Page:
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Scientists have found a way to double the data transfer rate between nanosatellites

Category: English  |   15 Август 2021    

Scientists have found a way to double the data transfer rate between nanosatellites

Scientists of the Tomsk State University of Control Systems and Radioelectronics (TUSUR), commissioned by RSC Energia, performed calculations and found out how to double the limited data transfer rate between nanosatellites. In the future, such studies will allow replacing expensive large-sized satellites with a swarm of less expensive miniature spacecraft during scientific research.

 

Earlier it was reported that Tomsk universities are planning to conduct an experiment on the ISS to launch a swarm of miniature satellites, which can be launched into orbit by an astronaut who has entered outer space, simply by letting go. Such devices in the future will work in a group, performing various tasks related to, for example, navigation and communication. In the future, satellites will even be able to repair each other in orbit. TUSUR is responsible for communication between a group of nanosatellites or a swarm.

 

"Due to the miniature size of nanosatellites, they have limited resources and capabilities. As a rule, small spacecraft (SSC) use non-directional antennas, which can provide a maximum data transfer rate of 200 bits per second at a distance of up to 1,000 km. The study shows how this speed can be increased. We propose to install weakly directional antennas on the satellite. At the same time, providing small spacecraft with accurate navigation and orientation systems, it is possible to point the satellite antennas at each other. Due to this, the energy of the communication channel increases and the data transfer rate increases up to two times," said Fyodor Zakharov, head of the radio wave propagation laboratory at the RTS Research Institute.


A new approach to creating a swarm of nanosatellites


The data obtained opens up a new approach to creating a swarm of nanosatellites and ensuring communication between them. In the future, they will make it possible to create a swarm of nanosatellites that can be used both for research purposes, replacing full-size satellites, and for testing technologies before using on full-size spacecraft. The swarm of MCA can be of great interest for the military-industrial complex. The fact is that to destroy a nanosatellite, you need to create a rocket or other means of destruction, which will be an order of magnitude more expensive than the small spacecraft, even taking into account its launch.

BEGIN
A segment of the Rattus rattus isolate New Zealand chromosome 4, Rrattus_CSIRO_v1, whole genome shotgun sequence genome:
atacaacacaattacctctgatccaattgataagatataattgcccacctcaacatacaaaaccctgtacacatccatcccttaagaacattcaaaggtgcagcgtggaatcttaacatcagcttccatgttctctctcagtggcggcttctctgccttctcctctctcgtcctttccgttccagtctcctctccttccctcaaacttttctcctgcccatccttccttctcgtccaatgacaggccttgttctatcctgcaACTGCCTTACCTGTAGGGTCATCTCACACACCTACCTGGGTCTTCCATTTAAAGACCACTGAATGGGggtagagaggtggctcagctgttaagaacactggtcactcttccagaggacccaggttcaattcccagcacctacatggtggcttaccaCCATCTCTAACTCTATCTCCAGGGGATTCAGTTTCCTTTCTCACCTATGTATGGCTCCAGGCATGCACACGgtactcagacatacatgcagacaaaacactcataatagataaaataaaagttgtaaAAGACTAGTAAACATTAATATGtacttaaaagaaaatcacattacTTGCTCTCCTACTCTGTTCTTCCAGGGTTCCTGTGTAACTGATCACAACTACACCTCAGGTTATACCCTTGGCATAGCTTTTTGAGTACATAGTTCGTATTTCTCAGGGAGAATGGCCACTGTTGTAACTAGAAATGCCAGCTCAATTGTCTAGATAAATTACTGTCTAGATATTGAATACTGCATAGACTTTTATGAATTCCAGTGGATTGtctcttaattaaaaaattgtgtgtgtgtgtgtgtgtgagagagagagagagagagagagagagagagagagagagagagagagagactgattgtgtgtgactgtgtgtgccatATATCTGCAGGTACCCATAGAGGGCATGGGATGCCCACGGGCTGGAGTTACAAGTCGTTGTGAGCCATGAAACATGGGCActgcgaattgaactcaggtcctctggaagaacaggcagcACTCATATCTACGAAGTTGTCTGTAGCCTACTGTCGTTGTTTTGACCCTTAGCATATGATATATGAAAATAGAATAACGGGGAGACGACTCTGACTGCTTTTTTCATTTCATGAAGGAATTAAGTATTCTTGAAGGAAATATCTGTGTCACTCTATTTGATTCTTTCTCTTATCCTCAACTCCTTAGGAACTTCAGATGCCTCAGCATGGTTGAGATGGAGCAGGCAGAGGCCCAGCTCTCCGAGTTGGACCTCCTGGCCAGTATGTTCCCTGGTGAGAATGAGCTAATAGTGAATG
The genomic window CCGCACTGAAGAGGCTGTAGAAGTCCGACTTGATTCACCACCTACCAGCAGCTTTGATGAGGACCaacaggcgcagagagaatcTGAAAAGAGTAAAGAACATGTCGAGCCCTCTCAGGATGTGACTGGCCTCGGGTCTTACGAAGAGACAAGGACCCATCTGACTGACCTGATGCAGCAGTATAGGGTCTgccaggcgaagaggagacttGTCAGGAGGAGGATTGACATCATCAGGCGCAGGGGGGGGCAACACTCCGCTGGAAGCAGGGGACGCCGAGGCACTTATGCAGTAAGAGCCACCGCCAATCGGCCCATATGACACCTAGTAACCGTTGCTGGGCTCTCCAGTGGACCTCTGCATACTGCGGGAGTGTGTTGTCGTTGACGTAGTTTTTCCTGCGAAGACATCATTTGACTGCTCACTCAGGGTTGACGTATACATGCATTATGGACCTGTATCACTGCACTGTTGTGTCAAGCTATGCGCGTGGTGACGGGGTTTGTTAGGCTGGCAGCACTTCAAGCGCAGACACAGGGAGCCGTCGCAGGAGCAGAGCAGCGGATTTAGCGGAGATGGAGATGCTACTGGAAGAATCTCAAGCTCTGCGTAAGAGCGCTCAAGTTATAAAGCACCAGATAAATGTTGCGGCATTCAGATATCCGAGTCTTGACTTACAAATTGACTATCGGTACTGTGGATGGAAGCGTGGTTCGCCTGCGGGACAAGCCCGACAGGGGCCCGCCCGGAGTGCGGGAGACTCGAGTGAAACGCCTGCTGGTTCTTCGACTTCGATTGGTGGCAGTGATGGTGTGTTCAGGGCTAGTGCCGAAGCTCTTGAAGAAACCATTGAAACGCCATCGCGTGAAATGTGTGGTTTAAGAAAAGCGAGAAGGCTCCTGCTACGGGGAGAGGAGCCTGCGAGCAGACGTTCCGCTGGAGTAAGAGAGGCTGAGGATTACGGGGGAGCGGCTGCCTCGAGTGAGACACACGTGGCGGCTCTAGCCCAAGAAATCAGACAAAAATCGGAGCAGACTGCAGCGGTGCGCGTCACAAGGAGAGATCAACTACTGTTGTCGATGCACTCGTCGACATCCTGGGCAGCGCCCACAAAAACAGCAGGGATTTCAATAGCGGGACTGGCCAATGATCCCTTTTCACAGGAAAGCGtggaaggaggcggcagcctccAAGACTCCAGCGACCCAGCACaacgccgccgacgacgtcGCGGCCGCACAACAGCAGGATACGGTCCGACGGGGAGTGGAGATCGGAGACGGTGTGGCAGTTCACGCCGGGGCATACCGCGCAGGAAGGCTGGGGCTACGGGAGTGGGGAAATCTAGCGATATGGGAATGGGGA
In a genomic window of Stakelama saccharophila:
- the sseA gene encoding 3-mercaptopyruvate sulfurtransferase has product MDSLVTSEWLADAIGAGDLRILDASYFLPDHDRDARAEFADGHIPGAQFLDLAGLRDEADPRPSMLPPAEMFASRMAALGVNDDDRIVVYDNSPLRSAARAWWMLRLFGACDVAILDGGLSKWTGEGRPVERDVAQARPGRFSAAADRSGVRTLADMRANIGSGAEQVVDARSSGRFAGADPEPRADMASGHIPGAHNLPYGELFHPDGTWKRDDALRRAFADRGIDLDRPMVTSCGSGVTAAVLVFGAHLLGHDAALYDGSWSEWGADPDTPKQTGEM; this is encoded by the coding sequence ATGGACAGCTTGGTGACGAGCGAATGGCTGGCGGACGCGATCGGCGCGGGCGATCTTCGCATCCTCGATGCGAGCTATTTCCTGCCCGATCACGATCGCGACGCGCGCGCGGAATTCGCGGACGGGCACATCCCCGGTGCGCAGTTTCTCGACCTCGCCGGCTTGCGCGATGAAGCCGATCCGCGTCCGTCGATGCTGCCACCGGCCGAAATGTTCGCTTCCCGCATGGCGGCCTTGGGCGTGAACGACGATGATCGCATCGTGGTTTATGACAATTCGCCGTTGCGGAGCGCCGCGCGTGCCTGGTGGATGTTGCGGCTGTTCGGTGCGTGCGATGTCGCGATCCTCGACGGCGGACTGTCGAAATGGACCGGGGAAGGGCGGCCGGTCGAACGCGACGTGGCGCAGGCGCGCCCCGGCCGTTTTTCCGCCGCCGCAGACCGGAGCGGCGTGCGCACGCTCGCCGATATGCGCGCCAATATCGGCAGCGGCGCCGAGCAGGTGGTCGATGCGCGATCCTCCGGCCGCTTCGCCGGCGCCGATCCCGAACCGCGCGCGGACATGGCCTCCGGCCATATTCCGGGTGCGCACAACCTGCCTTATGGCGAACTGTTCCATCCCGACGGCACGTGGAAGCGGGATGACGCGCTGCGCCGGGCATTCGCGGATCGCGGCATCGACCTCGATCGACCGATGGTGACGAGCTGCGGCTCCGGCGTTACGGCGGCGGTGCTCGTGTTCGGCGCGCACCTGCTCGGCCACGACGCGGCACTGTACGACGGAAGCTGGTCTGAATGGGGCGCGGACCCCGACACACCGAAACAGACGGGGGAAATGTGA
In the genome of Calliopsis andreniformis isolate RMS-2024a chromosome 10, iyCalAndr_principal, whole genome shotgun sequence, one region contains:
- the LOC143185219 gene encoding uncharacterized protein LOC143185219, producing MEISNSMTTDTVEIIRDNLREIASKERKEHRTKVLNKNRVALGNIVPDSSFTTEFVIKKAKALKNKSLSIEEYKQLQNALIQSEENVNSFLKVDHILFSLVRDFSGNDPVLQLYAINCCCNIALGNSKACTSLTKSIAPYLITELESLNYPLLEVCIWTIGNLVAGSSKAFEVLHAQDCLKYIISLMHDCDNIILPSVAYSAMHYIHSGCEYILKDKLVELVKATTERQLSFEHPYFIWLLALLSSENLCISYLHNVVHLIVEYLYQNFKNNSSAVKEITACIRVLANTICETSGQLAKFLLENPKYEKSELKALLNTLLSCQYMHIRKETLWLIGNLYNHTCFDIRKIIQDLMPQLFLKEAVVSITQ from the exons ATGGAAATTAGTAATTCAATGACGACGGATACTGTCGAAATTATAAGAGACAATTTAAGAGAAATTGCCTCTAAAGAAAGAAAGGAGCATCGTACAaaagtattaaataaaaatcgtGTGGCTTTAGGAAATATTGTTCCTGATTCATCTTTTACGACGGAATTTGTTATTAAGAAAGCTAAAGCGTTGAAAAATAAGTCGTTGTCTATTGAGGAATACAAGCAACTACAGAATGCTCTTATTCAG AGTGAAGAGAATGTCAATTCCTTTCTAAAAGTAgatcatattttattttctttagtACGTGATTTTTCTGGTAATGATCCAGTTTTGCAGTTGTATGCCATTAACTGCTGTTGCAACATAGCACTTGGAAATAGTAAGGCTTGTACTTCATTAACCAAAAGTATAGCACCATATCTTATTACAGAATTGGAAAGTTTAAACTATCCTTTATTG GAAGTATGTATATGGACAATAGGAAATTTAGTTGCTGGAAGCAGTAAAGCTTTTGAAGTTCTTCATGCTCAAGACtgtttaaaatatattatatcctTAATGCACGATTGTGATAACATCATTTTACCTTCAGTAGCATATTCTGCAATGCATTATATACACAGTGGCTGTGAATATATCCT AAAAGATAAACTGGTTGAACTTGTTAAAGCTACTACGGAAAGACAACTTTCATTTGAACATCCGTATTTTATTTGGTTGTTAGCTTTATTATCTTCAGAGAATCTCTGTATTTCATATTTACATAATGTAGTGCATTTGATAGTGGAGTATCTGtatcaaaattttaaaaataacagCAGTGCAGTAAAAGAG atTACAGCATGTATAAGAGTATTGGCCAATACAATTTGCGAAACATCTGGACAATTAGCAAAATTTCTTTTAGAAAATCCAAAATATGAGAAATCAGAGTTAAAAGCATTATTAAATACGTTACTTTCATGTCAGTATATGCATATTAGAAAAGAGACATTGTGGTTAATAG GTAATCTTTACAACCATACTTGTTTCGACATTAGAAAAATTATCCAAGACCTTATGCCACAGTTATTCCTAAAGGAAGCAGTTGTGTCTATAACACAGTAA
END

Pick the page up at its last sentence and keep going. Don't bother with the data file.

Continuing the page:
"The production and launch of a large satellite is an expensive project. In some cases, nanosatellites like CubeSat can perform the same functionality, while at the same time they are available even to students at a cost. There are technologies and tasks that can be successfully worked out with the help of a swarm of ICA, after which they can be used on full - fledged spacecraft," said Kirill Yarkov, one of the developers of communication systems.

 

According to scientists, to achieve maximum efficiency in creating a swarm of nanosatellites, it is necessary to divide the tasks between each of its devices, for example, to install equipment for detecting gamma-ray flashes on one, and for receiving X - rays on the other. At the same time, each device will be able to perform the function of a repeater, allowing data to be transmitted to Earth in the event that one or more of them are out of reach for the ground station.

 

The work is being commissioned by RSC Energia. Scientists of Tomsk universities plan to present their versions of a group of nanosatellites with already developed communication systems in 2023.

 

Source: https://nauka.tass.ru

 

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